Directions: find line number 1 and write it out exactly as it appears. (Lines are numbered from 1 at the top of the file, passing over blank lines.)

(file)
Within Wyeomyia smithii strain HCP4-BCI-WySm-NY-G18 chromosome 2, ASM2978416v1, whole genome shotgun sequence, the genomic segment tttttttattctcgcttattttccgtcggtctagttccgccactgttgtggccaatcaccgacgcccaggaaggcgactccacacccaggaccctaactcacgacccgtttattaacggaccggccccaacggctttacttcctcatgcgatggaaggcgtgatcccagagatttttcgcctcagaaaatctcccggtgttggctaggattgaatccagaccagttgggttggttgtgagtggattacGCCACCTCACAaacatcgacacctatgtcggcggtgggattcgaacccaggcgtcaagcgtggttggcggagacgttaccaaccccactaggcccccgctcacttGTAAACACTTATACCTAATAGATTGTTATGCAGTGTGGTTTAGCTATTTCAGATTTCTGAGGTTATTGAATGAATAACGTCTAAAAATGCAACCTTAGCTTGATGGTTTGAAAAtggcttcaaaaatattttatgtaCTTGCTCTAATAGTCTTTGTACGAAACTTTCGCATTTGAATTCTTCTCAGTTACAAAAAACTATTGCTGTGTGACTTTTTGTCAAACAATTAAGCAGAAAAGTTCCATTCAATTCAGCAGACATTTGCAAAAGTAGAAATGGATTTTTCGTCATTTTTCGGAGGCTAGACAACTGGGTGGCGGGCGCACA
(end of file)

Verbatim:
Within Wyeomyia smithii strain HCP4-BCI-WySm-NY-G18 chromosome 2, ASM2978416v1, whole genome shotgun sequence, the genomic segment tttttttattctcgcttattttccgtcggtctagttccgccactgttgtggccaatcaccgacgcccaggaaggcgactccacacccaggaccctaactcacgacccgtttattaacggaccggccccaacggctttacttcctcatgcgatggaaggcgtgatcccagagatttttcgcctcagaaaatctcccggtgttggctaggattgaatccagaccagttgggttggttgtgagtggattacGCCACCTCACAaacatcgacacctatgtcggcggtgggattcgaacccaggcgtcaagcgtggttggcggagacgttaccaaccccactaggcccccgctcacttGTAAACACTTATACCTAATAGATTGTTATGCAGTGTGGTTTAGCTATTTCAGATTTCTGAGGTTATTGAATGAATAACGTCTAAAAATGCAACCTTAGCTTGATGGTTTGAAAAtggcttcaaaaatattttatgtaCTTGCTCTAATAGTCTTTGTACGAAACTTTCGCATTTGAATTCTTCTCAGTTACAAAAAACTATTGCTGTGTGACTTTTTGTCAAACAATTAAGCAGAAAAGTTCCATTCAATTCAGCAGACATTTGCAAAAGTAGAAATGGATTTTTCGTCATTTTTCGGAGGCTAGACAACTGGGTGGCGGGCGCACA